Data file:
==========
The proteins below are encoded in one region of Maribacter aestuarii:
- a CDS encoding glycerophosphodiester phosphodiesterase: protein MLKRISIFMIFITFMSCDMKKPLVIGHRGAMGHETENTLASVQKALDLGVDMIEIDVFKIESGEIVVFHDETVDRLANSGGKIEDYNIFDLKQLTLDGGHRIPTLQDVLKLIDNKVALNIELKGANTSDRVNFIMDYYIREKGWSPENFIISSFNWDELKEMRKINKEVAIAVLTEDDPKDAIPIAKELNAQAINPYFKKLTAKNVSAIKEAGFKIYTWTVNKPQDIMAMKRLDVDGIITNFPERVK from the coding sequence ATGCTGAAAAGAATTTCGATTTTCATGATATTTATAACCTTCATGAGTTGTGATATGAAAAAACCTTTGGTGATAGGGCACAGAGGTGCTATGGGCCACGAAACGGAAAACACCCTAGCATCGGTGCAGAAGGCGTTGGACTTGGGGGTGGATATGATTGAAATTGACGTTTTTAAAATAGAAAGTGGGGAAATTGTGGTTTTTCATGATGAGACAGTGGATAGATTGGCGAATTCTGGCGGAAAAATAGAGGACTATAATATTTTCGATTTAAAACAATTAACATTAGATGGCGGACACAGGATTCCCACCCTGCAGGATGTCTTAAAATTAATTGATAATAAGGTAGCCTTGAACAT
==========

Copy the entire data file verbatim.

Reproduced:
The proteins below are encoded in one region of Maribacter aestuarii:
- a CDS encoding glycerophosphodiester phosphodiesterase: protein MLKRISIFMIFITFMSCDMKKPLVIGHRGAMGHETENTLASVQKALDLGVDMIEIDVFKIESGEIVVFHDETVDRLANSGGKIEDYNIFDLKQLTLDGGHRIPTLQDVLKLIDNKVALNIELKGANTSDRVNFIMDYYIREKGWSPENFIISSFNWDELKEMRKINKEVAIAVLTEDDPKDAIPIAKELNAQAINPYFKKLTAKNVSAIKEAGFKIYTWTVNKPQDIMAMKRLDVDGIITNFPERVK from the coding sequence ATGCTGAAAAGAATTTCGATTTTCATGATATTTATAACCTTCATGAGTTGTGATATGAAAAAACCTTTGGTGATAGGGCACAGAGGTGCTATGGGCCACGAAACGGAAAACACCCTAGCATCGGTGCAGAAGGCGTTGGACTTGGGGGTGGATATGATTGAAATTGACGTTTTTAAAATAGAAAGTGGGGAAATTGTGGTTTTTCATGATGAGACAGTGGATAGATTGGCGAATTCTGGCGGAAAAATAGAGGACTATAATATTTTCGATTTAAAACAATTAACATTAGATGGCGGACACAGGATTCCCACCCTGCAGGATGTCTTAAAATTAATTGATAATAAGGTAGCCTTGAACAT